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Religion Library: Presbyterian and Reformed

Human Nature and the Purpose of Existence

Written by: Ted Vial

The purpose of all existence, according to Reformed theology, especially human existence, is to glorify God.  The first question of the Westminster catechism (a short summary of belief intended to instruct newcomers) asks: "What is the chief end of man?"  The answer is: "Man's chief end is to glorify God, and to enjoy him forever."  The same idea is expressed in the first sentence of contemporary evangelical pastor Rick Warren's bestseller, A Purpose Driven Life (Warren is a Calvinist): "It's not about you."  For Warren it is about God's plan.

The problem for humans is that, since the fall, they place themselves rather than God in the center of creation and in the center of their own existence.  This self-centeredness is what Zwingli and Calvin meant by original sin.  Sin is not doing something wrong.  One is born a sinner before one has a chance to do anything, because one is born self-centered.

If you rank the opinions that famous Christians held of human nature from high to low, Calvin's opinion would be at the very bottom of the scale (along with Augustine's and Martin Luther's).  For Calvin, human nature has been totally corrupted by sin.  Calvin is eloquent on human depravity.  Our minds are dark labyrinths, "factories of idols."  We are placed in the theater of God's glory but are too warped to see it without the "spectacles" provided by scripture.  It is not merely that we lack the will power to do what we know is right, although that is certainly true; our senses and our reason are also corrupted, and so our judgment of right and wrong is also unreliable. 

There are Christians who have held that God would not give laws in the Bible (the Ten Commandments, for example), and punish us for violating them, if it were not possible for us to fulfill them successfully.  Pelagius was one such Christian, and in a different sense Roman Catholics and Methodists have made a similar case (at least after the gift of forgiveness, and with additional outpourings of divine grace).  Calvin and Zwingli do not agree.  The commandments given in scripture remind us how incapable we are of doing anything without God's help.  This low view of human nature applies not just to the damned, but also to the saved.  Those chosen by God for forgiveness are no better than those chosen for damnation-they remain sinners, but forgiven ones.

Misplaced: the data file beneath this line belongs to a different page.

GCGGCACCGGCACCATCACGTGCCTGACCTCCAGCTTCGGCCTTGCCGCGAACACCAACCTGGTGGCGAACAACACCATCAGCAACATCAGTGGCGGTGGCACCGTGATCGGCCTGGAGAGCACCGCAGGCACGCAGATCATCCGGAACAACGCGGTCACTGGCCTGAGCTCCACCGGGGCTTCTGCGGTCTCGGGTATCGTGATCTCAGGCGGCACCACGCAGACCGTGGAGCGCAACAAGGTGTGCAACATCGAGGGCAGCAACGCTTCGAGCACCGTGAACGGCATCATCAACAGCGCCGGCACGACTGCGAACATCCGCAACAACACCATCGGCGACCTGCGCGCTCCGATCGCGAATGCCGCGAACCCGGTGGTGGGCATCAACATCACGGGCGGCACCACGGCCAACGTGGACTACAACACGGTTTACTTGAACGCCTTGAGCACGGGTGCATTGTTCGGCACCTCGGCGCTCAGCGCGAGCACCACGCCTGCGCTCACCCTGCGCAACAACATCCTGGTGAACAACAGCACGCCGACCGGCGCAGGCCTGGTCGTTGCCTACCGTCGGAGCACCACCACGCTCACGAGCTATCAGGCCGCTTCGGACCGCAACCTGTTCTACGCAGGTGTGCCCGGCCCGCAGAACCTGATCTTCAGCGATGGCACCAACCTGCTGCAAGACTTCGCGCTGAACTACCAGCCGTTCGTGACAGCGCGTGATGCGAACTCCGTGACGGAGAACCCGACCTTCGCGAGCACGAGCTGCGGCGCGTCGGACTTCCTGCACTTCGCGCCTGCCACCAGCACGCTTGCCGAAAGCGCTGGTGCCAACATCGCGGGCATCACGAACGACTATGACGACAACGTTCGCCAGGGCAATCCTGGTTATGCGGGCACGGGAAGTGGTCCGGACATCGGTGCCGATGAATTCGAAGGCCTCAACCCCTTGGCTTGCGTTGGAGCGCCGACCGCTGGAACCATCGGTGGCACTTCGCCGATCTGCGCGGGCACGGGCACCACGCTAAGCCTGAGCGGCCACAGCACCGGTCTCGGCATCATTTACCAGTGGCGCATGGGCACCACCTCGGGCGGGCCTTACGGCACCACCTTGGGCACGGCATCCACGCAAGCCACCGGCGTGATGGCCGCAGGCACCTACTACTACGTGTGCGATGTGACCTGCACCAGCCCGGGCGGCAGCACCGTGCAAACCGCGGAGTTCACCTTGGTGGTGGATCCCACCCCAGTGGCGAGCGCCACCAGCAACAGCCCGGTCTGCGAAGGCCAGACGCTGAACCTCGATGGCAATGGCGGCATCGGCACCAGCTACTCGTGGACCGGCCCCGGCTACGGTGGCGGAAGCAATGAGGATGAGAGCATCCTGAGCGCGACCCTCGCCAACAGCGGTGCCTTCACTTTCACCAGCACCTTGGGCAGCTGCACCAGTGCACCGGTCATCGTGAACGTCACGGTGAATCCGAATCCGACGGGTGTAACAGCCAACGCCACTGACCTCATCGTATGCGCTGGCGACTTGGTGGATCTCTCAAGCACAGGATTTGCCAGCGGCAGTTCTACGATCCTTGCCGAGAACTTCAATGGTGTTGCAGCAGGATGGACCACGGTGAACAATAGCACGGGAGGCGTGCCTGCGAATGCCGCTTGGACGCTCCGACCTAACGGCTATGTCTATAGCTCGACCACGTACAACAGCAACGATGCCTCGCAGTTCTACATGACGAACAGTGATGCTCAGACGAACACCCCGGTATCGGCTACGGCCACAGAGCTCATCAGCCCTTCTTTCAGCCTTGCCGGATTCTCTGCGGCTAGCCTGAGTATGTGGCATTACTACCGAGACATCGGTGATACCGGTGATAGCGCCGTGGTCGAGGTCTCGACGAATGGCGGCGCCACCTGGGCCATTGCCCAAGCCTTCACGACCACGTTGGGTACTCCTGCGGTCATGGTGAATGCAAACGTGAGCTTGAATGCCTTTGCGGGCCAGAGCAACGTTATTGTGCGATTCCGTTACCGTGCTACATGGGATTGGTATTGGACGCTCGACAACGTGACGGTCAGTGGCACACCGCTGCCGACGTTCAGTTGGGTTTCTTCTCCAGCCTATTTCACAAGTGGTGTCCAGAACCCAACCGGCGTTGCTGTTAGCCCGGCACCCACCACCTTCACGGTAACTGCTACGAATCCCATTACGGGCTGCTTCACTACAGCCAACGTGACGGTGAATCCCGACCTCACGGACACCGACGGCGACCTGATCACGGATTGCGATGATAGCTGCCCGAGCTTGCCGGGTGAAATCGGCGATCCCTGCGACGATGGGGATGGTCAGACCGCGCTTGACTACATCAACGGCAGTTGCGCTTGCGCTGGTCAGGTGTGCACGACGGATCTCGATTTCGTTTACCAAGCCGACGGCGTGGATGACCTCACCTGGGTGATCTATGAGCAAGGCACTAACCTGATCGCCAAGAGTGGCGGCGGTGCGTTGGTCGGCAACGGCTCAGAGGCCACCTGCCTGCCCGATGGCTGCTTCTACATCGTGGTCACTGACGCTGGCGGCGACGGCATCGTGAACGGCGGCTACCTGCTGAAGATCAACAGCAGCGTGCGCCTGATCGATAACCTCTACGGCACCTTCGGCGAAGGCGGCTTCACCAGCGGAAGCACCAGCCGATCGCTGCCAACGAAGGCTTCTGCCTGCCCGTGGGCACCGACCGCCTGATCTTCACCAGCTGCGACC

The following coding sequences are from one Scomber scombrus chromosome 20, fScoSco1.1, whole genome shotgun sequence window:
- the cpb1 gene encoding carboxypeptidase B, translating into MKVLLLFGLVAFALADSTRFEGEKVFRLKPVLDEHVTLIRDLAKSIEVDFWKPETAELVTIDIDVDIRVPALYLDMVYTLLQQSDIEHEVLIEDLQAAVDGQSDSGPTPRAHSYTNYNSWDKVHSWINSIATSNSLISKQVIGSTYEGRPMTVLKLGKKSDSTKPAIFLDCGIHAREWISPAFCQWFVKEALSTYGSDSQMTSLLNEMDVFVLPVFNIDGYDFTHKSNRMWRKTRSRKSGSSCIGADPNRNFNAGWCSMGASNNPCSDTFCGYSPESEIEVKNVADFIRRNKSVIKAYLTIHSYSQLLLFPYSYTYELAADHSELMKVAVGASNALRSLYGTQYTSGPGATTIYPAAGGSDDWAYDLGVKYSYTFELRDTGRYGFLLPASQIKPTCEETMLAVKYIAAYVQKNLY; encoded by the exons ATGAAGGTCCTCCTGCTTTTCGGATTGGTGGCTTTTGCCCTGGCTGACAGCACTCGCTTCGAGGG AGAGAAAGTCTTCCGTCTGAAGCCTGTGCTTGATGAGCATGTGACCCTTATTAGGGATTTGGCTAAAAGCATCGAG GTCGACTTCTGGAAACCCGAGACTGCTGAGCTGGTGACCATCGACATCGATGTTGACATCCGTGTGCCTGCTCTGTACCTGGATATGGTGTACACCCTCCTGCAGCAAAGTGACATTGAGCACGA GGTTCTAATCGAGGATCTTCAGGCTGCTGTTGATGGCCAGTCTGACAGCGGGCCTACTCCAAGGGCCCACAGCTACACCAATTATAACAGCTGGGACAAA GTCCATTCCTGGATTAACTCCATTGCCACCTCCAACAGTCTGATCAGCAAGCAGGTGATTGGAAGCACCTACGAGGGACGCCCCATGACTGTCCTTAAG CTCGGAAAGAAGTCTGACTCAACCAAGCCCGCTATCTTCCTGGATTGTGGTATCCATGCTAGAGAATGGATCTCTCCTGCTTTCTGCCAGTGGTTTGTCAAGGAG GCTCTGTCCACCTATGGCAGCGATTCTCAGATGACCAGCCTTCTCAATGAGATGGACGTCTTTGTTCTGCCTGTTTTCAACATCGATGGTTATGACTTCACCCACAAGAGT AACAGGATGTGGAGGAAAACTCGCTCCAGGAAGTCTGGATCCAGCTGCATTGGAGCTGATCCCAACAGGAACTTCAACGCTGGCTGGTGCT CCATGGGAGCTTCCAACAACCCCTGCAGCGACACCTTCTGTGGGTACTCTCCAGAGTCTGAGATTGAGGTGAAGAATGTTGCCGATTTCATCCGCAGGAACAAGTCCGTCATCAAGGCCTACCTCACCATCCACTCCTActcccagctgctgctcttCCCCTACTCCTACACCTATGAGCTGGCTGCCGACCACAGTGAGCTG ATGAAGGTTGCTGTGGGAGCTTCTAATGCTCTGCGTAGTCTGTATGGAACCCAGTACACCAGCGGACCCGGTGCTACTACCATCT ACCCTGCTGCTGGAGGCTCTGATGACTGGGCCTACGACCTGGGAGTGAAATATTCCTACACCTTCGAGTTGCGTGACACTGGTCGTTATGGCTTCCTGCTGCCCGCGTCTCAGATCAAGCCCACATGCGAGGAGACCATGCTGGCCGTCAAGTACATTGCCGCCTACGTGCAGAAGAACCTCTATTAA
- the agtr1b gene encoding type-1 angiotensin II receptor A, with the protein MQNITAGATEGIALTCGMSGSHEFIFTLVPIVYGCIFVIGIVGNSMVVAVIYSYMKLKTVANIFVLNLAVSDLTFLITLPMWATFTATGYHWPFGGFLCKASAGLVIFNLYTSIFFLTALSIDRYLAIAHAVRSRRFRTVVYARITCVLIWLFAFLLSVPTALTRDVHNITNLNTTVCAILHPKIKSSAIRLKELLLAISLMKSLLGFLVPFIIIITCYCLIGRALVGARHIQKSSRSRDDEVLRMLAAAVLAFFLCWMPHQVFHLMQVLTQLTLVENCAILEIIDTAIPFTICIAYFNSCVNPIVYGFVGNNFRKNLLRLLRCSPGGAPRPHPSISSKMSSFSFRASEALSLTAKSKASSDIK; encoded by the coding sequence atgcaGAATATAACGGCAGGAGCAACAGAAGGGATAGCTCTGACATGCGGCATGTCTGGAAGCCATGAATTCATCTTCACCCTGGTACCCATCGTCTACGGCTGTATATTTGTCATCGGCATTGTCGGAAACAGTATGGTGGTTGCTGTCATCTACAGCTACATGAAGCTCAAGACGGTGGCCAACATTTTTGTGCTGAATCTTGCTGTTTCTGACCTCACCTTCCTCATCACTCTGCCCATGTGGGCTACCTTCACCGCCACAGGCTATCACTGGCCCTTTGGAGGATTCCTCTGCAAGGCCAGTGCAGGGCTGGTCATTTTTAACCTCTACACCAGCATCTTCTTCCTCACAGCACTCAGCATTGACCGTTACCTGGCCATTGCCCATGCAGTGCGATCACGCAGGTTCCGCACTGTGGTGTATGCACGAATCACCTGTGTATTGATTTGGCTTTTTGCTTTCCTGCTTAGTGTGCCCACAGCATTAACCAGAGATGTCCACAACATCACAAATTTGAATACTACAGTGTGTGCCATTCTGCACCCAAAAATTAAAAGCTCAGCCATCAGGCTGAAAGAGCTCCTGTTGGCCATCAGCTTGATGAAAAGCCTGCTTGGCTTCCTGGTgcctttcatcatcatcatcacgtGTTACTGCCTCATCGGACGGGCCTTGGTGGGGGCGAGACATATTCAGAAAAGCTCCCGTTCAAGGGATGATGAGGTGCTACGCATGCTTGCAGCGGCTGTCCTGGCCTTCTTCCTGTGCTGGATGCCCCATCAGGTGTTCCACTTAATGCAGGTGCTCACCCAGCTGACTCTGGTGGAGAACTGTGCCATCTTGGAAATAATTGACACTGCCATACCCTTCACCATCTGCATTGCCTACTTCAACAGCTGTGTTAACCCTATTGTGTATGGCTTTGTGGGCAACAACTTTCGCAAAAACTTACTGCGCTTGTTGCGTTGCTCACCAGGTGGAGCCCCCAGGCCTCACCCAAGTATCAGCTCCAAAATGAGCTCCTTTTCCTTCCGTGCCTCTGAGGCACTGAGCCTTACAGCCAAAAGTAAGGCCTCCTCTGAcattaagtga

What is at stake is divine sovereignty.  Any amount of self-reliance for salvation takes away from the power and glory of God, and our reliance on God.  This often makes modern people uncomfortable because it runs against our assumptions about humans as agents creating-at least to some extent-their own lives and history, and our assumptions about responsibility.  But it is critical to understanding the Reformation that this is precisely the message that struck people as a great relief.  The Reformers were confident that if salvation rested in our own hands we would inevitably fail.  We are much better off if it salvation rests completely in God's hands.  One factor in the rapid spread of the Reformation is that, in a time of religious unease, many Europeans agreed.

 

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